This is another typical Japanese liquor. It is completely different from sake. While the alcohol content of Sake is around 15%, shochu is very strong at 25-40%.

Raw materials also vary, such as rice, oats, oats, oats and brown sugar. You might think, “Eh!? You’re using those raw materials?” Naturally, the manufacturing method is different, and sake is classified as a brewing liquor, but shochu is classified as distilled liquor.

It is a liquor whose production that spread mainly in the Kyushu region in Japan, and it is historically said to be from the Middle Ages (around 15th to 16th century.) It is because it was climatically unsuitable for the production of sake. Because of the difference in raw materials, its taste and aroma are also varied. Each has its own signature taste.

Due to the fact that the “shochu boom” has occurred in recent years, since 2000, the stocks have recently exploded. Like sake bars, there are bars specializing in the selling of shochu.

Of course, it is also recommended that you enjoy shochu on its own, but it is also popular to drink it by mixing with other ingredients. Besides that, there are liquors that are pickled and flavored with other ingredients using its high alcohol content. This is one of the biggest differences from sake, unique to shochu.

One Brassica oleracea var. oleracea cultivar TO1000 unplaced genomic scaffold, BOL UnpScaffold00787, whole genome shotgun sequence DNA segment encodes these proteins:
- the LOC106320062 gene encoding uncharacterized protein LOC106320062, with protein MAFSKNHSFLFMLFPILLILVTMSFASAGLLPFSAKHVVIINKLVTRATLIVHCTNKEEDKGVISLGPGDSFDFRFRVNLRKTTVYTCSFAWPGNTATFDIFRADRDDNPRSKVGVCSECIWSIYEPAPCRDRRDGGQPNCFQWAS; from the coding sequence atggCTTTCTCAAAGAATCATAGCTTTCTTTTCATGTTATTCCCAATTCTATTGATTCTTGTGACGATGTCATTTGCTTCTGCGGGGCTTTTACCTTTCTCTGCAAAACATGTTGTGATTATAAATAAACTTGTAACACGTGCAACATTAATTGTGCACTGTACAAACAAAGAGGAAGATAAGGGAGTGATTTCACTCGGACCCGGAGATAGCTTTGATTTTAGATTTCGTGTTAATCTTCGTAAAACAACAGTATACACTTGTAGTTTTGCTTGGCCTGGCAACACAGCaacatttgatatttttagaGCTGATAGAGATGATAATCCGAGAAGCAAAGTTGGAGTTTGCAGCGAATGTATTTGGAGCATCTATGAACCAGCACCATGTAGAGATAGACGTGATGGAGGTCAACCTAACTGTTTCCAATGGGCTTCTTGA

Sour / Chuhai (shochu high-ball)

Shochu is divided by drinking it with sodas and with liqueurs. In recent years, drinks made with fruit juice are explosively popular. The number of products on the market is humongous.

By the way, it seems that there is not much of a clear line between of “sour” and “chuhai”. It can be said that each of them is a kind of cocktail in terms of how it’s made, but they are two different things. Perhaps a cocktail feels like a cocktail because of its cool names?

Mixed liquor

In Japan, you say that plum wine is a representative of mixed liquor. It is liquor made by soaking other ingredients in shochu and aging it. What is most popular is the kind of fruit wine. Also herbs and natural medicinal ingredients, etc.

In addition, there is a strange variation here, “habu liquor,” which uses “habu”.
The “habu” is a poisonous snake that lives in the Okinawa region.
… How wonderful?

Overseas, there seems to be various other liquors that are pickled with different creatures. Scorpions or centipedes… After all, isn’t it all for medicinal purposes?